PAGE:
In what appears to be an escalating crackdown on Russian journalists by the Federal Security Service (FSB), famous defence reporter Ivan Safronov was arrested outside his apartment on June 7 and charged with treason. He faces up to 20 years in jail if convicted.
The arrest is only the latest of a series of arrests and cases brought against leading Russian journalists who have simply been doing their job, but have reported or commentated on sensitive topics.
And as the FSB itself released a high-quality video of the arrest shortly after taking Safronov into custody that appears to have been filmed with a camera not a phone – the Russian equivalent of the “perp walk” – there was an element a media campaign to the arrest, which some commentators say was designed by the FSB to send a message to journalists.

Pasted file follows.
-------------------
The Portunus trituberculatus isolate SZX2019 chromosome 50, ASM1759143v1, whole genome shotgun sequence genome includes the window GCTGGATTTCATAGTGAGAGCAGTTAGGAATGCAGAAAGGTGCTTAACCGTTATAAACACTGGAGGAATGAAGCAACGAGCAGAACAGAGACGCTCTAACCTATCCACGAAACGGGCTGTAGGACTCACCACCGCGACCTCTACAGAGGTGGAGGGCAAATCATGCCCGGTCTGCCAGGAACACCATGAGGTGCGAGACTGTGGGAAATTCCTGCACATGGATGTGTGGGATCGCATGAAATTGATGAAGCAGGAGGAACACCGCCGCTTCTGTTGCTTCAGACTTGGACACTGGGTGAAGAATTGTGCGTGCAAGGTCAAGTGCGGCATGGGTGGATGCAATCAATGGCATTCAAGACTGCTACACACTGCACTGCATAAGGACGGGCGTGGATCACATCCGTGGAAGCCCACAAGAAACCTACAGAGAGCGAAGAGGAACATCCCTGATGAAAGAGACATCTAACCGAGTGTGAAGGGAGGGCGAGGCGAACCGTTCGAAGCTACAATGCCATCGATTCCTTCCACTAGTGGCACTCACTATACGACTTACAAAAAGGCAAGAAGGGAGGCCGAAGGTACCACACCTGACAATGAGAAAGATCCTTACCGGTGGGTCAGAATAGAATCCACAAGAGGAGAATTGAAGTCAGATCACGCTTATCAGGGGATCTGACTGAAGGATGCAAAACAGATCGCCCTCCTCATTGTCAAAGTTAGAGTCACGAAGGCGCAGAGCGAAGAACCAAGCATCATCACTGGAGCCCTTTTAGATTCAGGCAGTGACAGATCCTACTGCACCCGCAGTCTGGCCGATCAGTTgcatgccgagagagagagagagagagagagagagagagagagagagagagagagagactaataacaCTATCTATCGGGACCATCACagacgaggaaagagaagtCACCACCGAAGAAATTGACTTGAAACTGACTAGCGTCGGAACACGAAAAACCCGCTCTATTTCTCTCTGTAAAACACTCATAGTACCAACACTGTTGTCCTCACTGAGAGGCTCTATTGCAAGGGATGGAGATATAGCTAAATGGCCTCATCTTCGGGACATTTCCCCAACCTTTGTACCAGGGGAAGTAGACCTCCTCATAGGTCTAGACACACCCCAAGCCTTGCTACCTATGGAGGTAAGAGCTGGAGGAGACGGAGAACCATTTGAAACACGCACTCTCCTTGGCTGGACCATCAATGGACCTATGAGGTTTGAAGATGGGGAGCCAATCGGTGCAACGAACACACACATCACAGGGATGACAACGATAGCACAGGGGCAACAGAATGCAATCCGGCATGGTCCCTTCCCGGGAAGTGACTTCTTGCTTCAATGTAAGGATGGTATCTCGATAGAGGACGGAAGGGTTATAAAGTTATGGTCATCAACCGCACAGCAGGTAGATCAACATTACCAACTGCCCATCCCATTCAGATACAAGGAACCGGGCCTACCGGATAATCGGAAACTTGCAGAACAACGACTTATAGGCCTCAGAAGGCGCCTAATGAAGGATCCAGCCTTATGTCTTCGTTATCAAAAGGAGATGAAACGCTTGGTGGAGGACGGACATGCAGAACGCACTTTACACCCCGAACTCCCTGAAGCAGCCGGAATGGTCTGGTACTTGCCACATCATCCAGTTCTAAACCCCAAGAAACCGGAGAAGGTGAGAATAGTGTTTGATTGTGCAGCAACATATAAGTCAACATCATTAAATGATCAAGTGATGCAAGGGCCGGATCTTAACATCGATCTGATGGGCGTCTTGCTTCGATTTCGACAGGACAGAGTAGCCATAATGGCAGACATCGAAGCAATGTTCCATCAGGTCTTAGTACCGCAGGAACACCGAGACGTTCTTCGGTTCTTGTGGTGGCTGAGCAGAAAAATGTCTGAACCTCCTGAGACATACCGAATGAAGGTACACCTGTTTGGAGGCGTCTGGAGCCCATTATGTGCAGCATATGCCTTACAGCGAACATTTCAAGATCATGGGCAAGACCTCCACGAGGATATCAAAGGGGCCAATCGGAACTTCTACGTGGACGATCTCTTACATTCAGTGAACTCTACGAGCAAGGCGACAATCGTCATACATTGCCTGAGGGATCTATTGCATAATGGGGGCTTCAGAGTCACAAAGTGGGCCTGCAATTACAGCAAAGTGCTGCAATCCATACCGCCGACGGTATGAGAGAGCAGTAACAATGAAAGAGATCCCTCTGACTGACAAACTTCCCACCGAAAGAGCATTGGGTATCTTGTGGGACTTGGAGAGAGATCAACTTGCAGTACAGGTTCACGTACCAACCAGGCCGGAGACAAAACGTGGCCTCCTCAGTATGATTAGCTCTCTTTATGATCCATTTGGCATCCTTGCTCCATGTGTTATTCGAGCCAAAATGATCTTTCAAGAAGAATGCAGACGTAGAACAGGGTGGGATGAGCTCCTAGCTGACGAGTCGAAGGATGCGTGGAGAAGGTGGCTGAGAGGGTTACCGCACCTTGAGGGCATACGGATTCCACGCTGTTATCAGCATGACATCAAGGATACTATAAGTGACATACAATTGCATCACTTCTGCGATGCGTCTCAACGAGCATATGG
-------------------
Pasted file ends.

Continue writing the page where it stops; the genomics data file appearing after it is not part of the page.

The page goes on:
Safronov is particularly prominent and even Russian presidential spokesman Dmitry Peskov acknowledged he is a leading expert on defence when questioned about the arrest, but added the arrest “is not related to his journalist work.”
Safronov's lawyer Ivan Pavlov said it was the first time in nearly 20 years that a reporter had been accused of state treason in Russia, adding the fate of independent journalism was now on the line.
A number of media outlets, including Kommersant where Safronov used to work, issued statements in defence of Safronov, describing him as one of the best Russian journalists and a patriot.
"It is simply impossible to imagine Ivan, the son of an officer, to be a traitor," said Vedomosti.